thu 02/07/2020

It's A Wonderful Afterlife | reviews, news & interviews

It's A Wonderful Afterlife

It's A Wonderful Afterlife

Currying disfavour with OTT romcom from the Bend It Like Beckham brigade

Up close and personal: Sendhil Ramamurthy romances Goldy Notay

Many is the mother the world over who announces that she won't die happy until she has lived to see her daughter (or son) happily wed. And so, out of a familial condition that transcends ethnicity and geography comes It's a Wonderful Afterlife, the Gurinder Chadha movie that carries this shared fretfulness one step further, throwing in curry jokes as it goes. What would happen if a mum were so desperate on her daughter's behalf that she resorted to murder? The answer is best pondered as and when this London-set Indian romcom is released on DVD, at which point you can watch it in the company of your own home, a chicken tikka kebab at the ready.

That dietary staple turns out against the odds to be one of the lethal weapons by which various upstanding Southall citizens are falling over dead into their tarka dahl. ("Naan slaughter!" shriek the headlines.) What do these victims have in common? Alas, they all have either spurned or further humiliated the very available, ever self-pitying Roopi (Goldy Notay), an Asian semi-equivalent to Bridget Jones whose ailing mum, Mrs. Sethi (Shabana Azmi), won't go to her wished-for grave until she has got her daughter hitched.

For a while, no one has a clue why the local populace is perishing more quickly than you can say the word "papadum". All that's clear is Roopi's luckless love life, which isn't helped by a general awareness that she has "a bottom like a buffalo". But as the corpses mount, the cadavers form an impromptu back-up chorus of sorts to the increasingly desperate Mrs. Sethi, who leaves them trailing after her as Roopi's moods darken. Poor Roopi is "tainted goods", or so goes one theory, while another is that her failure with men may be due to the fact that she's a lesbian. (And why not?)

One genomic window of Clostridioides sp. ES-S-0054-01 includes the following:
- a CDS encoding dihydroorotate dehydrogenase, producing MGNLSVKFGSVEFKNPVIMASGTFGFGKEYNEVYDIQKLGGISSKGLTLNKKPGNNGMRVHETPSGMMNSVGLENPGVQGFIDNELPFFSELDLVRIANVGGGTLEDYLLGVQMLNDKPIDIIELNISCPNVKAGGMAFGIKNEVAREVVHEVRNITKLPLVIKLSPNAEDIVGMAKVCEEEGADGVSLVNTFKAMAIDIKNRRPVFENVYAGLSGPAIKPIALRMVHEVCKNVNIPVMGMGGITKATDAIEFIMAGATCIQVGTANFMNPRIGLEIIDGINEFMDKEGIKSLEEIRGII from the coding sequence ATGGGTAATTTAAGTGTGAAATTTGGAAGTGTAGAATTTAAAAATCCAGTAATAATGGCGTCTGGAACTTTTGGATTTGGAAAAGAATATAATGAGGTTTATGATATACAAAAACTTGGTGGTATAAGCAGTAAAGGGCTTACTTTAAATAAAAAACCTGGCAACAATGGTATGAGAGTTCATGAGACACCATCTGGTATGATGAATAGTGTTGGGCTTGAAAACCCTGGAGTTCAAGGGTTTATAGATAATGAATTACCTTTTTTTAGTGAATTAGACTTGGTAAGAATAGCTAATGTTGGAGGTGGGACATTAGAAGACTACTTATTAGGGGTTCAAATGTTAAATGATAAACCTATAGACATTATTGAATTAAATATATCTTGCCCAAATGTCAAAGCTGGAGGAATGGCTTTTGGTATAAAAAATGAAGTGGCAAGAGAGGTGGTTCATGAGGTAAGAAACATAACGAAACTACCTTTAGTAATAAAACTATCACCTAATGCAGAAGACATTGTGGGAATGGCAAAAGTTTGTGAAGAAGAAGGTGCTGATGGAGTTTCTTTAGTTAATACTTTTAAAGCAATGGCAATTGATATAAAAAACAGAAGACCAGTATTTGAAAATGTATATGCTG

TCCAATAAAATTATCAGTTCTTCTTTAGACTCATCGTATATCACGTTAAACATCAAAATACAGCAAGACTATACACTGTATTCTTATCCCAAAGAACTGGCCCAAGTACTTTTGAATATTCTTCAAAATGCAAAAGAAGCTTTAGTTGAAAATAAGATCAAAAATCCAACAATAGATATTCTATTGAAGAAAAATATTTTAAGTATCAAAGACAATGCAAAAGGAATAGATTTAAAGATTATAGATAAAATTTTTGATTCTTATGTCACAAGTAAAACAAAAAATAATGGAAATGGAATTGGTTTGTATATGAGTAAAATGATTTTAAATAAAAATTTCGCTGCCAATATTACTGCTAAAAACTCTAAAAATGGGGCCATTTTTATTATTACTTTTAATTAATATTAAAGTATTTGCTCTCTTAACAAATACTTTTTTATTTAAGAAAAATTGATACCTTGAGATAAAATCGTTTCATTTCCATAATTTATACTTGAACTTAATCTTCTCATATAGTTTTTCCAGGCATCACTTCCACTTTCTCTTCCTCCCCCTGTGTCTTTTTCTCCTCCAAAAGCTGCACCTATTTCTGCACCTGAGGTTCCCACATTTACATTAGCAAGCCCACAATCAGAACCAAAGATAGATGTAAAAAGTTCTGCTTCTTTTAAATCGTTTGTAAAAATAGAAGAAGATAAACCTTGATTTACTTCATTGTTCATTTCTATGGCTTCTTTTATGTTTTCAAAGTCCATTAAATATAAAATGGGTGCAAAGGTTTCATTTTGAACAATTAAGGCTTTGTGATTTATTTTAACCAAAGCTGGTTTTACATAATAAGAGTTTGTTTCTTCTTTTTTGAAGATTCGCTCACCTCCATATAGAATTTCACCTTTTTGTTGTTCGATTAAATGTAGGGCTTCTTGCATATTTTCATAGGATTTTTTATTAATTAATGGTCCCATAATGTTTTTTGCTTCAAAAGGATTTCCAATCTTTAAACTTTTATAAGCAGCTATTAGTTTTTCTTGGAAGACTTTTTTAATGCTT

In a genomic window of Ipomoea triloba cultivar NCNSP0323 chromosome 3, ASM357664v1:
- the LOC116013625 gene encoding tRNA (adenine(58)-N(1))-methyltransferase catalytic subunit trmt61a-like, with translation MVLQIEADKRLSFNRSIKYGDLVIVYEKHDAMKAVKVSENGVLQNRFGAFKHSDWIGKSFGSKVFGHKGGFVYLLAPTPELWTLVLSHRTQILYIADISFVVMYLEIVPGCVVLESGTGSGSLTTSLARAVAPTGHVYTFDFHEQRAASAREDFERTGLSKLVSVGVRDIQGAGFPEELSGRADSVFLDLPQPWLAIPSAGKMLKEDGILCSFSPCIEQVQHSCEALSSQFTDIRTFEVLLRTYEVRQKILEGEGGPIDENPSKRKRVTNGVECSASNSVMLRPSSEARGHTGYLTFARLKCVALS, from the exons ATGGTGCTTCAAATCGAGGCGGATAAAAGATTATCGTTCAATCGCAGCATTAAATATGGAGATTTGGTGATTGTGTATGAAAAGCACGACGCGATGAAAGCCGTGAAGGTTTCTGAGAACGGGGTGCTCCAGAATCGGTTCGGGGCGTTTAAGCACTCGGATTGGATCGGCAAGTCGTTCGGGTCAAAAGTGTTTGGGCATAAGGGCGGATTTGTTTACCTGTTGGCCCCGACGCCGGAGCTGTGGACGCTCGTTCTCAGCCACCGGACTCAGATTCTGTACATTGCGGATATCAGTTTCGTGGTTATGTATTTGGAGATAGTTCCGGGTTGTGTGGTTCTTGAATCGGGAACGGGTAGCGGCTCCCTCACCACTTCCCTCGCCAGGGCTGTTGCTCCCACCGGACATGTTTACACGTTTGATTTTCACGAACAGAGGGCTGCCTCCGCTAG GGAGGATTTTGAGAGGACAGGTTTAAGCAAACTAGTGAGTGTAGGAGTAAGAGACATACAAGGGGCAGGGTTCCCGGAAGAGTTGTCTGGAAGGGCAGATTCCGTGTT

Such material virtually demands a knight in shining armour: Chadha didn't direct Bride and Prejudice for nothing. And It's a Wonderful Afterlife offers up a hero in the dapper presence of Heroes alumnus Sendhil Ramamurthy as D S Murthy, a copper who on this evidence would seem to be solving the odd crime on his way to some unspecified modelling gig. Ramamurthy may remind viewers of a certain vintage of erstwhile West Side Story Oscar-winner George Chakiris, an actor who to my knowledge never appeared in a film that begins with a full-on, gross-out vomit scene.

Roopi's burgeoning rapport with a representative of the law might be more interesting if it came accompanied by something besides a sequence of bland picture postcard images prior to a hurtlingly amorous finish that allows a happy Mrs. Sethi to finish herself off. At times, it's difficult to tell whether It's a Wonderful Afterlife is indulging the time-honored tropes of such stories or sending them up, though the pall that hung over the press screening I attended says much about the material's lack of fizz.

The central relationship takes place against a self-consciously eccentric backdrop that fairly cries out to be adored for its "madcap" qualities, if only the sense of strain were less apparent. The wonderful Sally Hawkins (Happy-Go-Lucky) is on hand playing the lippy-dippy Linda, a friend of Roopi's who for some reason morphs into Stephen King's murderous Carrie, and Zoe Wanamaker appears in a white wig cracking Willesden jokes until her actions, too, land her among the walking, waking dead.

I have hugely fond memories of Bend It Like Beckham, the 2002 film that launched Chadha as a talent to reckon with (and brought the world Keira Knightley). It's a Wonderful Afterlife by comparison feels like a filmic afterthought. You leave the cinema hungry for more.

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